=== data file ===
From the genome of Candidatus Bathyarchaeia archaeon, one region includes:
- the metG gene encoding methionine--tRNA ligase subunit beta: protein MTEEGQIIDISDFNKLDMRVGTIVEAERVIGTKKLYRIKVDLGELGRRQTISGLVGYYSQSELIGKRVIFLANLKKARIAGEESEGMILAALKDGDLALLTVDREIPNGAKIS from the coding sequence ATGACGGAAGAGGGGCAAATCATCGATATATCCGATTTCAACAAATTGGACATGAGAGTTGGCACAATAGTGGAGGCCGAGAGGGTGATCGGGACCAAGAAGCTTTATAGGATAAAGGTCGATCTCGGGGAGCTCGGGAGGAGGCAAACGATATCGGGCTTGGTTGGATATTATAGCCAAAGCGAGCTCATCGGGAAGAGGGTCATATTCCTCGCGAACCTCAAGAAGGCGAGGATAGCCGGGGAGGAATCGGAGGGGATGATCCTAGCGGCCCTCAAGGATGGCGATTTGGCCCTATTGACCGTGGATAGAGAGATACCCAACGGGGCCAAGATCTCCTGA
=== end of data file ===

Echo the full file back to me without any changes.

From the genome of Candidatus Bathyarchaeia archaeon, one region includes:
- the metG gene encoding methionine--tRNA ligase subunit beta: protein MTEEGQIIDISDFNKLDMRVGTIVEAERVIGTKKLYRIKVDLGELGRRQTISGLVGYYSQSELIGKRVIFLANLKKARIAGEESEGMILAALKDGDLALLTVDREIPNGAKIS from the coding sequence ATGACGGAAGAGGGGCAAATCATCGATATATCCGATTTCAACAAATTGGACATGAGAGTTGGCACAATAGTGGAGGCCGAGAGGGTGATCGGGACCAAGAAGCTTTATAGGATAAAGGTCGATCTCGGGGAGCTCGGGAGGAGGCAAACGATATCGGGCTTGGTTGGATATTATAGCCAAAGCGAGCTCATCGGGAAGAGGGTCATATTCCTCGCGAACCTCAAGAAGGCGAGGATAGCCGGGGAGGAATCGGAGGGGATGATCCTAGCGGCCCTCAAGGATGGCGATTTGGCCCTATTGACCGTGGATAGAGAGATACCCAACGGGGCCAAGATCTCCTGA